and poetry to the unpremeditated effusions of the heart, has rescued this part of the passage from a similar interpretation: And it is not easy to perceive, that precomposed prayers are inconsistent with praying with the spirit, any more than precomposed psalmody with singing with the spirit. In truth, the passage has no connexion with the subject, as the context may plainly show. The praying with the spirit and the singing with the spirit, were the praying and the singing in a foreign language, under the gift of inspiration: And this, as the apostle shows, could be of no benefit to the hearers, without interpretation; which he calls praying and singing with the understanding.
There is another passage, in which the same apostle speaks of " having a form of Godliness, but denying the power thereof." Now although there is a misunderstanding of these words, when applied as here alluded to; yet we might allow the construction, without admitting its effect. Forms of prayer, are not alleged to be an actual praying; and it will be acknowledged by all, that the best forms may be made use of, without a spark of the Holy Spirit which they breathe. Still, the passage is misunderstood by those who so apply it. For the form of godliness there spoken of, as the original word* proves, is a show-an appearance-a pretence of it. In short, the matter censured is hypocrisy, not formality; although this itself is not piety.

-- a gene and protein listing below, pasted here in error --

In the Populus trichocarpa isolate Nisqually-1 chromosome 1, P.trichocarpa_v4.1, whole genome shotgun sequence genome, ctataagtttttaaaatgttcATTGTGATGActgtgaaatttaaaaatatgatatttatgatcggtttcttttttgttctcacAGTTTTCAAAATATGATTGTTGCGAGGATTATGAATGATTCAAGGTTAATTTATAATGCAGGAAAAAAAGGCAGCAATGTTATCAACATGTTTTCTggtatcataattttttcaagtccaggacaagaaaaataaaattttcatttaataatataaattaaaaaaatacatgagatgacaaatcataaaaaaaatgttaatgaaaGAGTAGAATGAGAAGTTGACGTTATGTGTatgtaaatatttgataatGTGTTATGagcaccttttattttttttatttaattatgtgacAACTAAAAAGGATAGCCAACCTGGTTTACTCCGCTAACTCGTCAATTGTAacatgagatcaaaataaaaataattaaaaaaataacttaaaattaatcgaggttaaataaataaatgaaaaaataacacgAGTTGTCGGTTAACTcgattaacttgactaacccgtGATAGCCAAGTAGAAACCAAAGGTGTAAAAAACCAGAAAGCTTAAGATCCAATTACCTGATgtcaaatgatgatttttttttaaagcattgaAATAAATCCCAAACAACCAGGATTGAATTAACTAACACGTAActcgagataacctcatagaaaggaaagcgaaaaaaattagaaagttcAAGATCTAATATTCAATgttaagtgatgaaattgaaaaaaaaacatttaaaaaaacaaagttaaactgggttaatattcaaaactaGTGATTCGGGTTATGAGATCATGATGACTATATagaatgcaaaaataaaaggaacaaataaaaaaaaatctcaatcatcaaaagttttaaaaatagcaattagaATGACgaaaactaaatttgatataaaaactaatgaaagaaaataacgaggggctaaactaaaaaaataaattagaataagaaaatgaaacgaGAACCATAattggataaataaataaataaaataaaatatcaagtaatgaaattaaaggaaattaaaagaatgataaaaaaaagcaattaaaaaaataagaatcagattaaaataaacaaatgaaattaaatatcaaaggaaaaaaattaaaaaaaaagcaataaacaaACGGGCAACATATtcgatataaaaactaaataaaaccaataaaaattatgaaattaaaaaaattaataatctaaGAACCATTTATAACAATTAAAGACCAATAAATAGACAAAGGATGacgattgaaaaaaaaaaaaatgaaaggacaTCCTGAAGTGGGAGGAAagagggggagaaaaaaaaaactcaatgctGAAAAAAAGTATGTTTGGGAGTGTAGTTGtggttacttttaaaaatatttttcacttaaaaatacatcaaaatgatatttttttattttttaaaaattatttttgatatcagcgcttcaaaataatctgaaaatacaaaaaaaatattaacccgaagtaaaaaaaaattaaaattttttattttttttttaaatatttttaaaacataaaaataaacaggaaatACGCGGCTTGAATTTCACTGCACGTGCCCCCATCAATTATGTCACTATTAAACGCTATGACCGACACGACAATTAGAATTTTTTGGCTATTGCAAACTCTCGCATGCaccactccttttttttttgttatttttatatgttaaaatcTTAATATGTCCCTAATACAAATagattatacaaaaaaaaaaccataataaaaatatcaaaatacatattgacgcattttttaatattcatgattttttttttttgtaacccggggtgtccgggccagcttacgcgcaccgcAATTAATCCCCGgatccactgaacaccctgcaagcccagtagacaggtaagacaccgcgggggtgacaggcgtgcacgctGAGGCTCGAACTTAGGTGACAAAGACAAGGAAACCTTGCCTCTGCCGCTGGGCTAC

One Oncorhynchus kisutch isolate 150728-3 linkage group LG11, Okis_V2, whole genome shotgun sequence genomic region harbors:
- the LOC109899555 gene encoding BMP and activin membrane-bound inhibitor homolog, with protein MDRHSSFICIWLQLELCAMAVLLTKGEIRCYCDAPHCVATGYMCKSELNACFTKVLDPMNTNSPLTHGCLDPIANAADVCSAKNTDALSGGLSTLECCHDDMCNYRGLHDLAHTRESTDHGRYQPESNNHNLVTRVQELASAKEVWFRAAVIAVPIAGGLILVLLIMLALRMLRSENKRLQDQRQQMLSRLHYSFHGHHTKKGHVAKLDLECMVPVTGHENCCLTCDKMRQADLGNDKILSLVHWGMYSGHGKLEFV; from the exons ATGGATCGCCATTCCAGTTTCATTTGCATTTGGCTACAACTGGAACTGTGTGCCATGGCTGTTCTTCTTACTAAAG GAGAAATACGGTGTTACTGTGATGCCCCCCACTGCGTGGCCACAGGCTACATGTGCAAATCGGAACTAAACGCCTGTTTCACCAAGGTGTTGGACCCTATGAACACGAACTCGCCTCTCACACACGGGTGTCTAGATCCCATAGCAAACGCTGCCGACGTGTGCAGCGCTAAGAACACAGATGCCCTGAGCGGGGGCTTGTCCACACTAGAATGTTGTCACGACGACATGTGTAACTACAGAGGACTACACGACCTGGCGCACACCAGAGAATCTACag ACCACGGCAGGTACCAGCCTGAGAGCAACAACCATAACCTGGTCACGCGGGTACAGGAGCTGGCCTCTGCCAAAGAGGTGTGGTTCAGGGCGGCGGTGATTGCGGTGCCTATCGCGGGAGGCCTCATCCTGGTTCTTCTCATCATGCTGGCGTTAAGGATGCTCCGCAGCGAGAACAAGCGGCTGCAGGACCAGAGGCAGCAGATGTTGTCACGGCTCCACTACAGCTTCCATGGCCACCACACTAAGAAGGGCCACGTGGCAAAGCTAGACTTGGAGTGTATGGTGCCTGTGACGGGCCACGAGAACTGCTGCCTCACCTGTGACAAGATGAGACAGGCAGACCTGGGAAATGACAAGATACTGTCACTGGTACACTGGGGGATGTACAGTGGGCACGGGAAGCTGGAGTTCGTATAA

I desist from the exposure of the poverty of such pleas; and conclude with confidence, that, when we read in the bible of the prayers of the saints being an incense presented by the holy angels before the throne of God, the sweet savour of it is not spoil. ed, by their being previously considered and indited; under the influence of an ardent piety, combined with correct ideas of the evangelical dispensation. (See Dissertation XII.]